via Electronic Frontier Foundation

Facebook Places

Commentary by Kurt Opsahl

Yesterday, Facebook introduced Places, a new location feature that competes with popular services like Foursquare, Google Latitude, Loopt, and Gowalla. Places allows Facebook users to ‘check in’ to real world locations and to tag their friends as present (similar to how Facebook allows tagging in photos). Everyone who is checked in to the location can see who else is listed as “Here Now” for a few hours after they check in. Once you are checked in to a location, Places also creates a story in your friends’ News Feeds and places a notice in the location’s page’s Recent Activity section. The product will roll out over the next few days. Continue reading “How to protect your privacy on Facebook Places”

Court rejects warrantless GPS tracking

The U.S. Court of Appeals for the District of
Columbia Circuit today firmly rejected government claims that federal
agents have an unfettered right to install Global Positioning System
(GPS) location-tracking devices on anyone’s car without a search
warrant.

via EFF: Court Rejects Warrantless GPS Tracking | Electronic Frontier Foundation

EFF-ACLU Arguments Against Always-On Surveillance Win The Day

Washington, D.C. – The U.S. Court of Appeals for the District of
Columbia Circuit today firmly rejected government claims that federal
agents have an unfettered right to install Global Positioning System
(GPS) location-tracking devices on anyone’s car without a search
warrant.

In United States v. Maynard, FBI agents planted a GPS device on a car
while it was on private property and then used it to track the position
of the automobile every ten seconds for a full month, all without
securing a search warrant. In an amicus brief filed in the case, EFF and
the ACLU of the Nation’s Capital argued that unsupervised use of such
tactics would open the door for police to abuse their power and
continuously track anyone’s physical location for any reason, without
ever having to go to a judge to prove the surveillance is justified. Continue reading “Court rejects warrantless GPS tracking”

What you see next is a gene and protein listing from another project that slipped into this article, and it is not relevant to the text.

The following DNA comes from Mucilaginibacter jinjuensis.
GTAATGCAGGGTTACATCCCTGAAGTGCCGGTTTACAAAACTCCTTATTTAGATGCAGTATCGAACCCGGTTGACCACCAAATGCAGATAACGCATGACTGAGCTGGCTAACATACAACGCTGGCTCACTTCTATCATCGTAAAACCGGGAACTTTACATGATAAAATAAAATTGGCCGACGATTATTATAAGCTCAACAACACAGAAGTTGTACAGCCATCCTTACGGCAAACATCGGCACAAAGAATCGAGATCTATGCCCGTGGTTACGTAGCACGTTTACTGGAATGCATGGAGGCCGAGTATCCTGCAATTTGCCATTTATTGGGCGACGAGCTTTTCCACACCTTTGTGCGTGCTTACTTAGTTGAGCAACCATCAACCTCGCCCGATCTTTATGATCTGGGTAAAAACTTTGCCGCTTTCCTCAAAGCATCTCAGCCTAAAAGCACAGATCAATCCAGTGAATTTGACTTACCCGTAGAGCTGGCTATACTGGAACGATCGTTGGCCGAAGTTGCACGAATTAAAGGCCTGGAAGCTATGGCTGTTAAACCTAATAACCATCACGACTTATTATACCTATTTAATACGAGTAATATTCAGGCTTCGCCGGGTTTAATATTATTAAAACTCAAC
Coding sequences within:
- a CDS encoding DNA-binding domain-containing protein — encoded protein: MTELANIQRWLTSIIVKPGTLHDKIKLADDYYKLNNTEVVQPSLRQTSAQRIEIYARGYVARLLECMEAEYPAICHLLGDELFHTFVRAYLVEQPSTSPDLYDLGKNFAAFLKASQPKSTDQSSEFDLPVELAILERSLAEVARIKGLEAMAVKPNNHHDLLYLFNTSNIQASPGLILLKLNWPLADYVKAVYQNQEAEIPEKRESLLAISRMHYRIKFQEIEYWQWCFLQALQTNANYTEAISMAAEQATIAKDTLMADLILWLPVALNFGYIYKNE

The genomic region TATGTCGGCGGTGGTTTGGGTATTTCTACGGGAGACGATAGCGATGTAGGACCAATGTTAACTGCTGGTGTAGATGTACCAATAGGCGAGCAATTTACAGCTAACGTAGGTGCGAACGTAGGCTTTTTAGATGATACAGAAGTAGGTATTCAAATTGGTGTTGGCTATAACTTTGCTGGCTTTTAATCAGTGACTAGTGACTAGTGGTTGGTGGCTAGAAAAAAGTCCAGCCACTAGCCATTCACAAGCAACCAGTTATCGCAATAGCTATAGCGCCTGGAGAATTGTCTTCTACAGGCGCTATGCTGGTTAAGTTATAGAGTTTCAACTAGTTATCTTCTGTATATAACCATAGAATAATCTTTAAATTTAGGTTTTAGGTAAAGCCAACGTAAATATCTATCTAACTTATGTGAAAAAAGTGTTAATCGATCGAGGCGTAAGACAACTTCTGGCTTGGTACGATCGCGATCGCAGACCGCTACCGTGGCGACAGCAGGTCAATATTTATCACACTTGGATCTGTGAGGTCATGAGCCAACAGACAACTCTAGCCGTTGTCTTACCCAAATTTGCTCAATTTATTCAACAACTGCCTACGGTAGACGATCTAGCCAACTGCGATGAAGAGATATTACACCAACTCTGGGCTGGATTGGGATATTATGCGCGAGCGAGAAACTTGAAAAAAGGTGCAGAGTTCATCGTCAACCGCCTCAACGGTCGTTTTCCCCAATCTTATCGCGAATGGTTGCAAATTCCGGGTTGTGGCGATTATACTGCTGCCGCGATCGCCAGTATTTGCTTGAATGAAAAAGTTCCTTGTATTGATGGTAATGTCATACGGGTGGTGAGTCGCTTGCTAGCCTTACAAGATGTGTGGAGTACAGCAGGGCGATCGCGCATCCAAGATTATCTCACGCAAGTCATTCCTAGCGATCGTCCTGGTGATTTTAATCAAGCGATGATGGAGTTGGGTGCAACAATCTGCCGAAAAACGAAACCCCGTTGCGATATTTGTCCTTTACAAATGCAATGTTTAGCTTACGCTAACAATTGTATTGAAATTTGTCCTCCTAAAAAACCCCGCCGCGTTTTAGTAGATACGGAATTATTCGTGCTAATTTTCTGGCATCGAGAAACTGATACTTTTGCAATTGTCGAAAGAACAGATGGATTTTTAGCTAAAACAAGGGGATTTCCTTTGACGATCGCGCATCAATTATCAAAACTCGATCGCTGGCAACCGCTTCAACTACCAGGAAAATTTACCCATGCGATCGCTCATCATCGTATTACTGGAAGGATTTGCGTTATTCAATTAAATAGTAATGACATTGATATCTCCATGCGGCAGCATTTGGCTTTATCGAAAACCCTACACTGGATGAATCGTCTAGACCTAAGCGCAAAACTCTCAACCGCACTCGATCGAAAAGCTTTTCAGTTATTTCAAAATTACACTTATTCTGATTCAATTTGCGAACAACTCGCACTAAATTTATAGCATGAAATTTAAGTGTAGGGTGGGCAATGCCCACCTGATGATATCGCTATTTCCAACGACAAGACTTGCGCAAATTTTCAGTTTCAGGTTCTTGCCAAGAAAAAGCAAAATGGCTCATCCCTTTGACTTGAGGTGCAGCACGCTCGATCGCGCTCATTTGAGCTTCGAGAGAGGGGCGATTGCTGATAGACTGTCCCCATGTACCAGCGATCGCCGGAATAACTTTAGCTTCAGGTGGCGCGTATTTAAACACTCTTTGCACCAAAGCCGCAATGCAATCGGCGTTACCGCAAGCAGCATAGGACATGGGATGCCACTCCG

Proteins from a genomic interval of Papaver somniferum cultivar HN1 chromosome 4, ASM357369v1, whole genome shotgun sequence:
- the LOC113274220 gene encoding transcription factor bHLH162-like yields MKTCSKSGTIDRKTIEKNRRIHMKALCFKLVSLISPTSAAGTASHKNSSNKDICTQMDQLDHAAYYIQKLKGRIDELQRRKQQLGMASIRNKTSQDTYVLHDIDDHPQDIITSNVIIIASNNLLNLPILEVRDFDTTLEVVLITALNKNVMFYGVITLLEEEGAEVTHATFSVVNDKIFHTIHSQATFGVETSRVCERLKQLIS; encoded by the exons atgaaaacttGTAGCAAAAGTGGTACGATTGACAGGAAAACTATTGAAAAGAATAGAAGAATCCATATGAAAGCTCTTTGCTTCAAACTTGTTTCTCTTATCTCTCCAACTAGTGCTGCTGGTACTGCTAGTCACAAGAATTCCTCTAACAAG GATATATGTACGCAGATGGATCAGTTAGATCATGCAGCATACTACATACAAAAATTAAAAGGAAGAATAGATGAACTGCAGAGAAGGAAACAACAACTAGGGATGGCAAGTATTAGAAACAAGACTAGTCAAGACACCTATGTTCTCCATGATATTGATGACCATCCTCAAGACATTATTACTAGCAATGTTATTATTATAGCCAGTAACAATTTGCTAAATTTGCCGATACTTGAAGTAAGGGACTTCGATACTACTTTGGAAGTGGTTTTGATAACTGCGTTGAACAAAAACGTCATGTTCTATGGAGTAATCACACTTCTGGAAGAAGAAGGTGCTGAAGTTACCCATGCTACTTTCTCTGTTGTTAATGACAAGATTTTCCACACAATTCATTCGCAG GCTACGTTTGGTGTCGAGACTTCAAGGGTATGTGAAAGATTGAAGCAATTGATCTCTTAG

In Perfect 10 v. Google, Round 3 Goes to Google: No Sloppy DMCA Notices

Copyright owners, take note: If you’re going to use the streamlined Digital Millennium Copyright Act (“DMCA”) process to require a service provider to remove allegedly infringing content, you’d better make sure you actually comply with the DMCA notice requirements. Otherwise a court may find, as occurred this week in Perfect 10 v. Google, that your “notice” didn’t actually put anyone on “notice.”

via Electronic Freedom Foundation

Legal Analysis by Corynne McSherry

Copyright owners, take note: If you’re going to use the streamlined Digital Millennium Copyright Act (“DMCA”) process to require a service provider to remove allegedly infringing content, you’d better make sure you actually comply with the DMCA notice requirements. Otherwise a court may find, as occurred this week in Perfect 10 v. Google, that your “notice” didn’t actually put anyone on “notice.”

A quick recap: In 2004, porn company and frequent litigator Perfect 10 sued Google for direct and secondary copyright infringement. Perfect 10 claimed that Google violated its copyrights by linking to websites that hosted infringing material, caching websites that hosted infringing photos of nude models, and hosting infringing images uploaded by Blogger users. In 2007, the Ninth Circuit Court of Appeals reversed a preliminary injunction in favor of Perfect 10 on its direct infringement claims, and sent the case back to the district court for a determination of some of the secondary infringement claims. Google moved for summary judgment, asserting that it was protected from secondary liability by the DMCA safe harbors. Continue reading “In Perfect 10 v. Google, Round 3 Goes to Google: No Sloppy DMCA Notices”